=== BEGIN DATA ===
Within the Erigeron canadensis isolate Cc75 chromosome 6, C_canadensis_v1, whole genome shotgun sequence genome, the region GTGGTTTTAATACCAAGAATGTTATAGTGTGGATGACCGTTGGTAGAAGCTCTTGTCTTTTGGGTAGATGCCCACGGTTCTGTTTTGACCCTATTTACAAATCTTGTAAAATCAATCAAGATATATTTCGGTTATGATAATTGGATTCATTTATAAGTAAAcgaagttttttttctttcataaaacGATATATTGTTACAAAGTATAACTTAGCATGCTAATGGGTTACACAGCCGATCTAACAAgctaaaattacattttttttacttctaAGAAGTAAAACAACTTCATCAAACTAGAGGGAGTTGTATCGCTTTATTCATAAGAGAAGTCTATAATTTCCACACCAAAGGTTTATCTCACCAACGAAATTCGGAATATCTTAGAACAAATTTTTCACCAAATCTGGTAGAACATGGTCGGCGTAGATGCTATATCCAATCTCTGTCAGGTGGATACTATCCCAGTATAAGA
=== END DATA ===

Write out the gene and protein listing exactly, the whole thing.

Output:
Within the Erigeron canadensis isolate Cc75 chromosome 6, C_canadensis_v1, whole genome shotgun sequence genome, the region GTGGTTTTAATACCAAGAATGTTATAGTGTGGATGACCGTTGGTAGAAGCTCTTGTCTTTTGGGTAGATGCCCACGGTTCTGTTTTGACCCTATTTACAAATCTTGTAAAATCAATCAAGATATATTTCGGTTATGATAATTGGATTCATTTATAAGTAAAcgaagttttttttctttcataaaacGATATATTGTTACAAAGTATAACTTAGCATGCTAATGGGTTACACAGCCGATCTAACAAgctaaaattacattttttttacttctaAGAAGTAAAACAACTTCATCAAACTAGAGGGAGTTGTATCGCTTTATTCATAAGAGAAGTCTATAATTTCCACACCAAAGGTTTATCTCACCAACGAAATTCGGAATATCTTAGAACAAATTTTTCACCAAATCTGGTAGAACATGGTCGGCGTAGATGCTATATCCAATCTCTGTCAGGTGGATACTATCCCAGTATAAGA